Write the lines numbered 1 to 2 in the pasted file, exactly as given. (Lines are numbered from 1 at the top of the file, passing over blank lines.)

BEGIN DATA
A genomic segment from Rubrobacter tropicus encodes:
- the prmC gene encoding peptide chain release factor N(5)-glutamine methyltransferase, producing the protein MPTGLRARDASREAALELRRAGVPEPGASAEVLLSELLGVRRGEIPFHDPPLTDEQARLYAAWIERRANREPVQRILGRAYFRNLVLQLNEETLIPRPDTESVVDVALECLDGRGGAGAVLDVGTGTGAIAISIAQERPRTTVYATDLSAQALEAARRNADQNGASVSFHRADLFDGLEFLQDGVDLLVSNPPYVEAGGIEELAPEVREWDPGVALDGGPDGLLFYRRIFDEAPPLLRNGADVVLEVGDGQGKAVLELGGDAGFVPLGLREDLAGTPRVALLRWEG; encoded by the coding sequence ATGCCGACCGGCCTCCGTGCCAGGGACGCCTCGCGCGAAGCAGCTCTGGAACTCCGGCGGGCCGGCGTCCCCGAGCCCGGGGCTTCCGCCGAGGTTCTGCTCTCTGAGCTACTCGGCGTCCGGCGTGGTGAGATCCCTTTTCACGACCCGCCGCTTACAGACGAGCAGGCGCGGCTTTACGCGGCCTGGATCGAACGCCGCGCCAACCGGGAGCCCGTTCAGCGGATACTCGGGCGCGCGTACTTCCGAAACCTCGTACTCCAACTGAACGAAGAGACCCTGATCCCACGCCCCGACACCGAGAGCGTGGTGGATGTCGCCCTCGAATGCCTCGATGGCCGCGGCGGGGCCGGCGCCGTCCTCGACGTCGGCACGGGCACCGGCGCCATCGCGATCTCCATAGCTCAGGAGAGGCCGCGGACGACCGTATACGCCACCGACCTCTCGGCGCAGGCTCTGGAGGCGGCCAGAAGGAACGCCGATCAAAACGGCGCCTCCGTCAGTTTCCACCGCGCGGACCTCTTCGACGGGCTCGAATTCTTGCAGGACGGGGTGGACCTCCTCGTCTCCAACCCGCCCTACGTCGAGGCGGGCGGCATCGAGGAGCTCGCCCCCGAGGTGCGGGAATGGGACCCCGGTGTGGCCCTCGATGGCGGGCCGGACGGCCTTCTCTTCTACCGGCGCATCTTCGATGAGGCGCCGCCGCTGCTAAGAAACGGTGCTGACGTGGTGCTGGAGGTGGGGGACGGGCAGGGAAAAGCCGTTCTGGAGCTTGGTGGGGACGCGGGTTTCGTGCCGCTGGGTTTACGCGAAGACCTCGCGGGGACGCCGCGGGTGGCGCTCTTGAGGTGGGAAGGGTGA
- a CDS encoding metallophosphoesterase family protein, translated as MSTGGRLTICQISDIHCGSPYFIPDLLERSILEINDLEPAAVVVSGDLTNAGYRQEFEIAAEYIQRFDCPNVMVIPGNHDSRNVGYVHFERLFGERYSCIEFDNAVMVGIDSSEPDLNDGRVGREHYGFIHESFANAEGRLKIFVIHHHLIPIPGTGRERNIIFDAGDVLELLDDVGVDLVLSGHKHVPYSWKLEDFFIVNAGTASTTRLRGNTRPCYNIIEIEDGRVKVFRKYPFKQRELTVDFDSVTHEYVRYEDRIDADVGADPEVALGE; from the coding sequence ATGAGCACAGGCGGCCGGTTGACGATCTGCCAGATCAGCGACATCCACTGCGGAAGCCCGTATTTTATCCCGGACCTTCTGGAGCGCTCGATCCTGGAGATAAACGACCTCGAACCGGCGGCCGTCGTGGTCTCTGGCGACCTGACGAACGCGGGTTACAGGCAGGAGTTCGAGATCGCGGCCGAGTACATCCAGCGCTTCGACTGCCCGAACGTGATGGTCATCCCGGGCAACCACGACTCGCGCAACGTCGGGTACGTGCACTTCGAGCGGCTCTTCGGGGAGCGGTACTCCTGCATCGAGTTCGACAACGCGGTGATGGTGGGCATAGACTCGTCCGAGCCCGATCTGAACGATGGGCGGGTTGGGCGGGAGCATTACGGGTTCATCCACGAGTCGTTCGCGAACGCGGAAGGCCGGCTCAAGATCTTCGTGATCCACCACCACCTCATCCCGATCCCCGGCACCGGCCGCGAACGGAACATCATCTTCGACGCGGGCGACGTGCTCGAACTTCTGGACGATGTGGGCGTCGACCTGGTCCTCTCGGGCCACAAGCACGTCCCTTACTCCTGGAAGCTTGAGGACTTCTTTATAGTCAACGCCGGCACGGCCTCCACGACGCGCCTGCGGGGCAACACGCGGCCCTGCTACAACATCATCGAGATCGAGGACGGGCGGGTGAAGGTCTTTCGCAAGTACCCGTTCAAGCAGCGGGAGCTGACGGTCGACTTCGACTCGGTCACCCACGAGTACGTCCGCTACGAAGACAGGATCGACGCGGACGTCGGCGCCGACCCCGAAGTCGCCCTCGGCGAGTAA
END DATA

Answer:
A genomic segment from Rubrobacter tropicus encodes:
- the prmC gene encoding peptide chain release factor N(5)-glutamine methyltransferase, producing the protein MPTGLRARDASREAALELRRAGVPEPGASAEVLLSELLGVRRGEIPFHDPPLTDEQARLYAAWIERRANREPVQRILGRAYFRNLVLQLNEETLIPRPDTESVVDVALECLDGRGGAGAVLDVGTGTGAIAISIAQERPRTTVYATDLSAQALEAARRNADQNGASVSFHRADLFDGLEFLQDGVDLLVSNPPYVEAGGIEELAPEVREWDPGVALDGGPDGLLFYRRIFDEAPPLLRNGADVVLEVGDGQGKAVLELGGDAGFVPLGLREDLAGTPRVALLRWEG; encoded by the coding sequence ATGCCGACCGGCCTCCGTGCCAGGGACGCCTCGCGCGAAGCAGCTCTGGAACTCCGGCGGGCCGGCGTCCCCGAGCCCGGGGCTTCCGCCGAGGTTCTGCTCTCTGAGCTACTCGGCGTCCGGCGTGGTGAGATCCCTTTTCACGACCCGCCGCTTACAGACGAGCAGGCGCGGCTTTACGCGGCCTGGATCGAACGCCGCGCCAACCGGGAGCCCGTTCAGCGGATACTCGGGCGCGCGTACTTCCGAAACCTCGTACTCCAACTGAACGAAGAGACCCTGATCCCACGCCCCGACACCGAGAGCGTGGTGGATGTCGCCCTCGAATGCCTCGATGGCCGCGGCGGGGCCGGCGCCGTCCTCGACGTCGGCACGGGCACCGGCGCCATCGCGATCTCCATAGCTCAGGAGAGGCCGCGGACGACCGTATACGCCACCGACCTCTCGGCGCAGGCTCTGGAGGCGGCCAGAAGGAACGCCGATCAAAACGGCGCCTCCGTCAGTTTCCACCGCGCGGACCTCTTCGACGGGCTCGAATTCTTGCAGGACGGGGTGGACCTCCTCGTCTCCAACCCGCCCTACGTCGAGGCGGGCGGCATCGAGGAGCTCGCCCCCGAGGTGCGGGAATGGGACCCCGGTGTGGCCCTCGATGGCGGGCCGGACGGCCTTCTCTTCTACCGGCGCATCTTCGATGAGGCGCCGCCGCTGCTAAGAAACGGTGCTGACGTGGTGCTGGAGGTGGGGGACGGGCAGGGAAAAGCCGTTCTGGAGCTTGGTGGGGACGCGGGTTTCGTGCCGCTGGGTTTACGCGAAGACCTCGCGGGGACGCCGCGGGTGGCGCTCTTGAGGTGGGAAGGGTGA